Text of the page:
Beneath The Surface: The Greater Canyonlands
The enormous expanse of Utah desert in that lies between Moab and Hanksville is THE most spectacular canyon country in the West. Possibly the world. After having traveled throughout the deserts of California, Arizona, and Nevada, I can now say that with total conviction. Though all spectacular in their own right, there is simply nothing like the Greater Canyonlands of Utah. It is truly God’s country.
There are very few people here. Major cities are at least five hours away and tourism tends to center around Moab and Arches National Park. The rest is mostly empty. And here I am. Camped close to the Angel trailhead. The jump-off point for exploring the canyons around the Dirty Devil River WSA. My canyon, Robbers Roost, which lies somewhere out there over the rim, a thousand feet below, will be my home for the next four or five days.
Solo is a time for reflection. Time to reboot. To step away from the “real world” as I know it and spend some time with God. It’s a time to stop talking, stop thinking, and listen, really listen to the wisdom of source. It’s a time for gratitude. For this life. My family. My friends. This planet. It’s a time for healing. Both spiritual and physical. It’s a time to simply walk, breathe deeply, and immerse myself in deep blissful silence. Sure, it takes a few days for the mind chatter to stop. But it always does. Always at the perfect time.
Solo trips are where remember who I am. That I’m much more than this body. This face. This name. That there is more to life than all these little details in my mind. That in the end, all these details will fall away. And what will be left is this pure silence. This pure light. The same light I see in the eye of a lizard, the eye of a child, the cry of a raven, the rocks and the plants, the lakes and the streams, the sun, the moon, the clouds, and the stars. We’re all in this together. There is no separateness in the end. No me, you, rock, bird, tree. All of this I forget. Over and over again I forget this truth. But the desert is patient. She reminds me again and again about the beauty. The beauty of all of existence.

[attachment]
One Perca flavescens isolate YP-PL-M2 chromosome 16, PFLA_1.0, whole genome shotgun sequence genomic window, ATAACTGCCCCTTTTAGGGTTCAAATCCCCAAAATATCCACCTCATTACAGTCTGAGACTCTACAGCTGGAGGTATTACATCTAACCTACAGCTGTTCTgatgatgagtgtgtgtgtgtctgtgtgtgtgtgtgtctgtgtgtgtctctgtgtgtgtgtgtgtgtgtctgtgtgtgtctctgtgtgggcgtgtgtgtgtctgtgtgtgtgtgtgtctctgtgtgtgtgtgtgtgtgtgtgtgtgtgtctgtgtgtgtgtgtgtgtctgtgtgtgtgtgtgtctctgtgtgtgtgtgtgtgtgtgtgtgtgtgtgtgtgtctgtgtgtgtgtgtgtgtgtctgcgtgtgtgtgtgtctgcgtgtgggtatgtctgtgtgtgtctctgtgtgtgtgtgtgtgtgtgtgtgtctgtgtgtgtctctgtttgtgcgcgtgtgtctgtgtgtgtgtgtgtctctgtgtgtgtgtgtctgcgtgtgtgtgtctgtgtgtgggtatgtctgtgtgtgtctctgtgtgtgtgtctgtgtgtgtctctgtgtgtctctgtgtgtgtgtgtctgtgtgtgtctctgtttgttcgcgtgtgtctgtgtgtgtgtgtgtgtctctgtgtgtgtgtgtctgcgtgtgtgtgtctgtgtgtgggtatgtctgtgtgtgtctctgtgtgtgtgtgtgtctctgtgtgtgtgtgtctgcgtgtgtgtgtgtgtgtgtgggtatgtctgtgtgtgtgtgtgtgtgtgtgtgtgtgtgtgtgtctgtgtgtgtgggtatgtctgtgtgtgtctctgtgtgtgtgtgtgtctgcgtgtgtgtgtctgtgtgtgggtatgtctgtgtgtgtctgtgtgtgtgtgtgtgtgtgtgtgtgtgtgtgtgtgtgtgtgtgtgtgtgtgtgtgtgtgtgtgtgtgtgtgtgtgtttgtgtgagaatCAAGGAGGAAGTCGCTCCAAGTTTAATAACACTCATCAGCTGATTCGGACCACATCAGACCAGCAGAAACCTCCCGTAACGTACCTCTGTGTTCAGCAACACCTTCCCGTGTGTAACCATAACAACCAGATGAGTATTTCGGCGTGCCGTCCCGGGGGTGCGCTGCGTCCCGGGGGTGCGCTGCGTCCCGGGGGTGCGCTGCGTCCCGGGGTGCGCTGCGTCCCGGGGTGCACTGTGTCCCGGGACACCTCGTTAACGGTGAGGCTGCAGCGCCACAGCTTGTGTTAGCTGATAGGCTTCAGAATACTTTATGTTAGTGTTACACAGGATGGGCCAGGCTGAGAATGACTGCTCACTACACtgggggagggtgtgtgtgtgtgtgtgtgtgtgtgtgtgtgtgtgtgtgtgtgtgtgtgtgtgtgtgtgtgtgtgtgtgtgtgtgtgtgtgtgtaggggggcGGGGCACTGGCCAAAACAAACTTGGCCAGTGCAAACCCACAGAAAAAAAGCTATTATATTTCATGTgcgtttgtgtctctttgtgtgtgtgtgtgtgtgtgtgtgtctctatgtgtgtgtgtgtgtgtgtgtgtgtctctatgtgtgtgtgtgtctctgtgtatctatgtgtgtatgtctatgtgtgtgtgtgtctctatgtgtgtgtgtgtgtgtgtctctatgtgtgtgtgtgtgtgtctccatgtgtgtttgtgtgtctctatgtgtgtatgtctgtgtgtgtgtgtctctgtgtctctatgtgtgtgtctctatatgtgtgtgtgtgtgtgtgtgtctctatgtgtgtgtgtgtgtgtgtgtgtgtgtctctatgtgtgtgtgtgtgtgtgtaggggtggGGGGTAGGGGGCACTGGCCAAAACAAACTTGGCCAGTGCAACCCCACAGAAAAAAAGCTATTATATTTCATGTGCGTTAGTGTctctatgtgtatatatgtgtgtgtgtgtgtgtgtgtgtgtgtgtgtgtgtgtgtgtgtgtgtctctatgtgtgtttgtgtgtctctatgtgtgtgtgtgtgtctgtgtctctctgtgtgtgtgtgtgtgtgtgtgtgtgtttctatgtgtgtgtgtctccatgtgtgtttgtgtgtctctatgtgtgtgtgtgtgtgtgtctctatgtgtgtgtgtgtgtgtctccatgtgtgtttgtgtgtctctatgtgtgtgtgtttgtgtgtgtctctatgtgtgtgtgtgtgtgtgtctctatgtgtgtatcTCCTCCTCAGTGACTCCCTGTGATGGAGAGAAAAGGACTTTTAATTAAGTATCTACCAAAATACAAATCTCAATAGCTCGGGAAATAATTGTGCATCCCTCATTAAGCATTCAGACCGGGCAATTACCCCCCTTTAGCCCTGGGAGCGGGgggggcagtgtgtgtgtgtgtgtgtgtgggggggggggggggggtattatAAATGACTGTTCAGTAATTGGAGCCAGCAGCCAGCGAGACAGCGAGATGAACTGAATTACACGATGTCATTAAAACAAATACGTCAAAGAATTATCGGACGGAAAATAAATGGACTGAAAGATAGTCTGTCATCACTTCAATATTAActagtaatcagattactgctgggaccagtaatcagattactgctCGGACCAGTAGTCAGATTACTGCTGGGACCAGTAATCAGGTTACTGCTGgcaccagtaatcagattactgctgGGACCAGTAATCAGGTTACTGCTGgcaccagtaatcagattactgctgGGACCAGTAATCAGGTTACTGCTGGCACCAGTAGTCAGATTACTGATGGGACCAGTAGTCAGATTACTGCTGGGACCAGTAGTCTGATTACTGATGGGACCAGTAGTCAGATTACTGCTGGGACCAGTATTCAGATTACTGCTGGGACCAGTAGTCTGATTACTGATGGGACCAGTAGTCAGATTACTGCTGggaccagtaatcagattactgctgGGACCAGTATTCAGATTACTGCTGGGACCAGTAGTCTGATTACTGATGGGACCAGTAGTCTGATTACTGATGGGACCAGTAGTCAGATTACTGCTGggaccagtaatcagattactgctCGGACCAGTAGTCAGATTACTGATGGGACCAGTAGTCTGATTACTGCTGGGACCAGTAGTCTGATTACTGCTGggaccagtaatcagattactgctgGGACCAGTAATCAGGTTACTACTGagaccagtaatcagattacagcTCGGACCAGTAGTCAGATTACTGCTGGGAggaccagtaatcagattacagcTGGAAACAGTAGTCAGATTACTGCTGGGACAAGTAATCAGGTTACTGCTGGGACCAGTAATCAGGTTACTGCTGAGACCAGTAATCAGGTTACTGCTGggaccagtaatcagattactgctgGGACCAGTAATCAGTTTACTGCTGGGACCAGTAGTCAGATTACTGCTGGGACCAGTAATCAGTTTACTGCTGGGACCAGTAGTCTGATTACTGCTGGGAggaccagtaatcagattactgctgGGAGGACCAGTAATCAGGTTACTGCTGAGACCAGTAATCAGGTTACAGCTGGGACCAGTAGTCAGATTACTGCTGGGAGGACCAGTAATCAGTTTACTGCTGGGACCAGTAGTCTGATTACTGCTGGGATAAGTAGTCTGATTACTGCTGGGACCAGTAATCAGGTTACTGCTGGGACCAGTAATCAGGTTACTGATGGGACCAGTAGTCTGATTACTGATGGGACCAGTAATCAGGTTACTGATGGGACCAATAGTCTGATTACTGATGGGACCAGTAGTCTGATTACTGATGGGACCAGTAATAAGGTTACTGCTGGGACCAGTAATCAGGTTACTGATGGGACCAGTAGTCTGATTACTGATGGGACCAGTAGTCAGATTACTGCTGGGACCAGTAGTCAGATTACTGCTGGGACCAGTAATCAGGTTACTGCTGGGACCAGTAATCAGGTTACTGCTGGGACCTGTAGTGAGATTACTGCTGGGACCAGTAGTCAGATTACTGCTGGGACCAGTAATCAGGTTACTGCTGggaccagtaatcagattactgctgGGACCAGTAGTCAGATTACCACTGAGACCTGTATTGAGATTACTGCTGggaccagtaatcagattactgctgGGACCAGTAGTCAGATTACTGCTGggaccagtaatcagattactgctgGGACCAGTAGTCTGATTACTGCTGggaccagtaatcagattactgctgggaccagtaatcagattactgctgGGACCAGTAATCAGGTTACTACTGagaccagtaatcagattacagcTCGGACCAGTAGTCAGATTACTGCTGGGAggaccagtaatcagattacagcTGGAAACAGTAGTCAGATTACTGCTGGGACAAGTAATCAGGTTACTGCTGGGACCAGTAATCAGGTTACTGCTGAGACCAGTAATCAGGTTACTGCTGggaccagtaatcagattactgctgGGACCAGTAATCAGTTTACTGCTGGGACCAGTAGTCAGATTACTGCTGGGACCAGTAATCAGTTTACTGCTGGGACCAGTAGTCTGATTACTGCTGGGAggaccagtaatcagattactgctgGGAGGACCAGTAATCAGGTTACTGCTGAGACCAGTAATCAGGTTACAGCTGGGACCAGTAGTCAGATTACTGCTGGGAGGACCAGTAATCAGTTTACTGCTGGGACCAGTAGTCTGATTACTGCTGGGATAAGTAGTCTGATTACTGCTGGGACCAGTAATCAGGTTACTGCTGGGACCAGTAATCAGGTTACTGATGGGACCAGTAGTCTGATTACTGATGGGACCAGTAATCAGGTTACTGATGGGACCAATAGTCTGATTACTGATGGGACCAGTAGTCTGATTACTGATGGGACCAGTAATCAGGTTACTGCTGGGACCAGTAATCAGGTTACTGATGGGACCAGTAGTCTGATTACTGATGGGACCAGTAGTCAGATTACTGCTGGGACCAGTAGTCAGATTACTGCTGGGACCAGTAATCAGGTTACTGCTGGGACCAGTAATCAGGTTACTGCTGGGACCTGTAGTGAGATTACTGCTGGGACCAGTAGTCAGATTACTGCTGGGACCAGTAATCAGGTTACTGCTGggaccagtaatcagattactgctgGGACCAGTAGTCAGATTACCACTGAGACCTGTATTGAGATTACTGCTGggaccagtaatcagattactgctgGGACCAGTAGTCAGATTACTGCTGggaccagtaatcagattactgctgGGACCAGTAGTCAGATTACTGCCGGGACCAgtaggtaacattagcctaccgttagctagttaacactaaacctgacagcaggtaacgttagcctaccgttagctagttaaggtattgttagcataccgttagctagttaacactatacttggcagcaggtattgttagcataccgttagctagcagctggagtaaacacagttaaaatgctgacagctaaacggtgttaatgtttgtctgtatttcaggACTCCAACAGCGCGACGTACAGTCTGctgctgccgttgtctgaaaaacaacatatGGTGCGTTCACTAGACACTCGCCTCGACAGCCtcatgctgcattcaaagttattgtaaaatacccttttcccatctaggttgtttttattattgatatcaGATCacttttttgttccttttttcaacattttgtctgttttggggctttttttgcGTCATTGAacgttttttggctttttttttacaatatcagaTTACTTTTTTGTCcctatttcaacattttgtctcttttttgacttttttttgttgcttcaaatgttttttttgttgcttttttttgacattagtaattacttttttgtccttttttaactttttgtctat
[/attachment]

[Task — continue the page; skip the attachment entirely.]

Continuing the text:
We’ve all had this experience at some point in our lives. Whether in a church or a monastery, high on a mountain top, or gazing into a baby’s eye. That experience when we stop thinking, even if just for a minute, and we suddenly know, absolutely know something to be true that we cannot put words to. It is only then that we know truth. Because when we try to put words to it. Try to label it in some way, we are back to thinking again. The moment is lost. Knowing that truth is enough. It’s enough just to know. Not try to turn it into something. Some “thing”, which it is not.
For me, this is my church. The Greater Canyonlands of central Utah. A place that resonates deeply with truth. Tomorrow, I will travel deep beneath the surface of the Earth. To seek truth once again. . .